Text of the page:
1. The President shall assign one of his/her four vice-Presidents to represent him/her if he/she deems it necessary to be absent from a meeting or part of it. The Acting President shall be assigned the power and duties of the President. If the President ceases to hold office, the members of the Executive Board shall appoint one of his/her Vice-Presidents to replace him/her pending the election of a new President.
2. If the President or any of his/her Vice-Presidents are no longer able to hold office or cease to be a representative of a Member State of the Council, or if a member of the Council has decided to withdraw its membership in the latter, such office shall then cease to be held, and a new President or Vice-President needs to be elected for the remainder of the term.
1. Each State Party shall promote ratification, acceptance, approval or accession to the Convention, in order to encourage participation of all States in this Convention.
2. Each State Party shall notify their obligations under this Convention to all governments of States not parties to this Convention.
Signature and Ratification
1. This Convention, which was drawn up on , shall be open for signature by all States in until its entry into force.
2. This Convention is subject to ratification, acceptance or approval by signatory States.
3. This Convention shall be open to accession by all States who have not signed it.
4. Instruments of ratification, acceptance, approval or accession shall be deposited with the General Secretariat of the Convention.
5. This Convention shall enter into force on the first day of the sixth (6*") month after the month in which the thirtieth (30***) instrument of ratification, acceptance, approval or accession was deposited.
6. For each State ratifying, accepting, approving or acceding to this Convention after the deposit of the (30*) instrument of ratification, acceptance, approval or accession, the Convention shall enter into force on the first (15*) day of the sixth (6'") month after the date of deposit by such State of its instrument of ratification, acceptance, approval or accession.
1. Each State Party shall, in exercising its national sovereignty, have the right to withdraw from this Convention. It shall give notice of such withdrawal to all other States Parties and the General Secretariat. The withdrawal instrument includes a full explanation of the reasons motivating such withdrawal.
2. Such withdrawal shall be effective only after six (6) months from the date of receipt of the withdrawal instrument by the General Secretariat.
1. This Convention has been drafted in six (6) official languages: Spanish, English, Russian, Chinese, French and Arabic, and shall be deposited in the archives of the signatory governments.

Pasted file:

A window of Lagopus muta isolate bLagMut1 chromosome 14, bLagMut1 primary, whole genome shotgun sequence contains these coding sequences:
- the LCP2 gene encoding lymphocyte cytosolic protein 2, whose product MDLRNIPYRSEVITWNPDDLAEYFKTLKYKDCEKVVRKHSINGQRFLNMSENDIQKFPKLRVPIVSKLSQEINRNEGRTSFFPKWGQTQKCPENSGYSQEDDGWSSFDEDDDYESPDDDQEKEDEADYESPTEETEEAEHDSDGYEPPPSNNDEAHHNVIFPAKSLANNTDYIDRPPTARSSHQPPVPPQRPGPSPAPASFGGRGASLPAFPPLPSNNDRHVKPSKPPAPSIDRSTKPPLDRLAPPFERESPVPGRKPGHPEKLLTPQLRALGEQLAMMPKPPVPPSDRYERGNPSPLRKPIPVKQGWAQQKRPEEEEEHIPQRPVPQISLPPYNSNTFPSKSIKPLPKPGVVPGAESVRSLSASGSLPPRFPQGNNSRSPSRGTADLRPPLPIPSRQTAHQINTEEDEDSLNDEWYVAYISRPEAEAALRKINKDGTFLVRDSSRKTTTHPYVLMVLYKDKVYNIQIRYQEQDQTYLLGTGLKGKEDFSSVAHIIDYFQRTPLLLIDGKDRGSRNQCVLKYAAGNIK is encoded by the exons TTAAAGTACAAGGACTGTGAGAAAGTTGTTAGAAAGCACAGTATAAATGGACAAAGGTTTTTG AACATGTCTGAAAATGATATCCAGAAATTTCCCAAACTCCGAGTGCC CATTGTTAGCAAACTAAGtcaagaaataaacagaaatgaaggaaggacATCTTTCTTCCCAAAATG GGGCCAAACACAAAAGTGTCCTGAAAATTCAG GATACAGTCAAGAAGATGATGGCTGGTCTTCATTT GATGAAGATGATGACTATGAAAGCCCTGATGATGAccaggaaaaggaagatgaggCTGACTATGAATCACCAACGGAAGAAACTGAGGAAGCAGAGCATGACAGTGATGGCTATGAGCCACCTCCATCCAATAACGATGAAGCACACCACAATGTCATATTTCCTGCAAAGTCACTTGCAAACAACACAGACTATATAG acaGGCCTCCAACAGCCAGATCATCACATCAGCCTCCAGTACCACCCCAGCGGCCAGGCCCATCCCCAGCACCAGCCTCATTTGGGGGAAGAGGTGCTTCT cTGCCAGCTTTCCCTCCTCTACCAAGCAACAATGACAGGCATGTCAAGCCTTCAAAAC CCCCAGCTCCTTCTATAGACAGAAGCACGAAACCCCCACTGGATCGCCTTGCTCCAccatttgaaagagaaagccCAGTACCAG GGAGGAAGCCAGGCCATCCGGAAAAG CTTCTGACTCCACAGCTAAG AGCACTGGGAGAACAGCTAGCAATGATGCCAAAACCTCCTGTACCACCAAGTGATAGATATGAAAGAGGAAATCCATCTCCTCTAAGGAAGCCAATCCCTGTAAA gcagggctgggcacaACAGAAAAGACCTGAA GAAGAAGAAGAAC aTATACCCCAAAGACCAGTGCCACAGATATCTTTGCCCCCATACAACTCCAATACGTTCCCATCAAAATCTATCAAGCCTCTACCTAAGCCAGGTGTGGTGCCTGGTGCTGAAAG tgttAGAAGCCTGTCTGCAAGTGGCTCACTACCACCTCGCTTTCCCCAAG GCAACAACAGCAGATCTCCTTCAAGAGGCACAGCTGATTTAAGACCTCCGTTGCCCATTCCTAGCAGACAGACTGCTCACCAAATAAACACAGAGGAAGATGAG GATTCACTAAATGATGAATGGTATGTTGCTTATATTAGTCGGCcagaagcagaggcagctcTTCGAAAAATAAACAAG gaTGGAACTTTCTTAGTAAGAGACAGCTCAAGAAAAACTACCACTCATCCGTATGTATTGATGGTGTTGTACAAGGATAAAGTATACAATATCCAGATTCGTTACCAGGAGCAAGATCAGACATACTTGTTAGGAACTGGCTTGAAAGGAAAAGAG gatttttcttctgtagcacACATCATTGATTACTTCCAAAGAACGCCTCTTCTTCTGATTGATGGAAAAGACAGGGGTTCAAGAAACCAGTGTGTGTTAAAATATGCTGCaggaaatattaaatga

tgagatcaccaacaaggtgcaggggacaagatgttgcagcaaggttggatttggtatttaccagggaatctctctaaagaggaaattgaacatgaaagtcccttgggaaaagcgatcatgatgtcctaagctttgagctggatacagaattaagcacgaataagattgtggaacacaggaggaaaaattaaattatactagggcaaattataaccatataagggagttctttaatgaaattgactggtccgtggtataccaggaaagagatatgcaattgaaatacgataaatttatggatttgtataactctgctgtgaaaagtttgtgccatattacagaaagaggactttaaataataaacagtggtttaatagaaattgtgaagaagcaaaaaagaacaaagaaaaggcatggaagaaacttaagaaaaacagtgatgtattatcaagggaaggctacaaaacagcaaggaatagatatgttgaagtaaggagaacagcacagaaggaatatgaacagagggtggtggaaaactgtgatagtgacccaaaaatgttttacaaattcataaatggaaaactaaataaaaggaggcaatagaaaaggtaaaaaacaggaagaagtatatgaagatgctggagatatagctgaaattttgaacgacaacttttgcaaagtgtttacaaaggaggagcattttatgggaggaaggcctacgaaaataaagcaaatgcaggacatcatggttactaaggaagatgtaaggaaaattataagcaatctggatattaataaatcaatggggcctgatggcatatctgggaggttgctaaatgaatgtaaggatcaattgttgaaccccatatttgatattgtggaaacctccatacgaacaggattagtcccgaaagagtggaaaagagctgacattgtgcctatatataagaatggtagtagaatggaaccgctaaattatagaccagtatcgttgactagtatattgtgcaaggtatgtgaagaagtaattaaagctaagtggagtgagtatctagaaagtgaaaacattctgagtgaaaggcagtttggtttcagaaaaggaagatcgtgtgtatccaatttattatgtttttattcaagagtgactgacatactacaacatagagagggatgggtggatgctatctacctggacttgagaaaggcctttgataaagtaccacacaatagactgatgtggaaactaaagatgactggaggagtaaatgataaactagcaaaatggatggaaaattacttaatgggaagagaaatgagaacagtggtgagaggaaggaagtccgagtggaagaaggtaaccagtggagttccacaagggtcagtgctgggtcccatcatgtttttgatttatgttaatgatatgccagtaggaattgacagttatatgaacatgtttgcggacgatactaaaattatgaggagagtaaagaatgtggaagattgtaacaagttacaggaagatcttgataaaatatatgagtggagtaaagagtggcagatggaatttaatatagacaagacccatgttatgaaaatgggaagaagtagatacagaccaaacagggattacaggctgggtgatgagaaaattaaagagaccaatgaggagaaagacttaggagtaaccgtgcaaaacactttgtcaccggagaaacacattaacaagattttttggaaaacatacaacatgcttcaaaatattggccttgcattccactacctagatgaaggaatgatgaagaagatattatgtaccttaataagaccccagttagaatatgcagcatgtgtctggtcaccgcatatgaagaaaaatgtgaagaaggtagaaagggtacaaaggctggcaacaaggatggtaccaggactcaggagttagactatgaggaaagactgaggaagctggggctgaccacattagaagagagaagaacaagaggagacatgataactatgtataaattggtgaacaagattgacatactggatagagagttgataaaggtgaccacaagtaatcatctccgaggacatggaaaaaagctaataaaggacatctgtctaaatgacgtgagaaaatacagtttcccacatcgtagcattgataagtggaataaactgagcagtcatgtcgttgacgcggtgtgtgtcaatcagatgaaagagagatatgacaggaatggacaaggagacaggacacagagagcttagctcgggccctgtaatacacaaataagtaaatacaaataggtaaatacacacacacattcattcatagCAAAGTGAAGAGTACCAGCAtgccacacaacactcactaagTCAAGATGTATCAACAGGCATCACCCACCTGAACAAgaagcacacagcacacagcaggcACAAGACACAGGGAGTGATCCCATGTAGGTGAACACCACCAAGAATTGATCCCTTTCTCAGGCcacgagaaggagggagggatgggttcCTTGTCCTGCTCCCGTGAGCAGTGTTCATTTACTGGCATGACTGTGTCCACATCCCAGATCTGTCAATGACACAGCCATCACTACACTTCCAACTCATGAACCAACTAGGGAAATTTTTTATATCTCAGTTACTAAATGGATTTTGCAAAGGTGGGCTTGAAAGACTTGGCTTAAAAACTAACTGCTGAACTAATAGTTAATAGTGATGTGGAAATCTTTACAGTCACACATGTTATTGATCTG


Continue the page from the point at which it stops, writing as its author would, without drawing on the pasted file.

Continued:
1. This Convention does not include any provisions that may create an obstacle for the State parties to adopt any regional conventions relating to counter-terrorism measures in any territories.
1. Any State Party to the Convention may propose any amendments thereto. The text of any proposed amendment shall be submitted to the General Secretariat, which shall transmit it to all States Parties to the Convention. The General Secretariat shall convene a meeting of all States Parties for the purpose of considering the proposed amendment, if at least one third (1/3) of the States Parties to the Convention request to do so.
2. The approval of any amendment requires the majority of votes of all States Parties to the Convention.
3. A conference of the States Parties to the Conventions shall be convened in ------- after five (5) years from its entry into force to review the operation of the Convention, in order to ensure that it is achieving the goals of the Preamble and the Provisions of the Convention. Thereafter, similar conferences with the same purpose may be convened to review the operation of the Convention at intervals of five (5) years, if a majority of the States Parties to the Convention transmit such a proposition to the General Secretariat.
4. When this agreement enters into force and prior to the number of the States that ratified the Convention reaching the minimum threshold, the applicability of Article 14 of the Convention, the election procedure of the Council shall:
a. Be within the competence of the Signatory States;
b. Ensure proportionality provided in point two (2) of the Article to the best of the Signatory States' capabilities.
(This version is the First Draft of the Convention. It is subject to amendment and modification and is open to propositions from Members States before the final version is proposed to the States Parties in Geneva on the sixteenth (16th) of February 2015).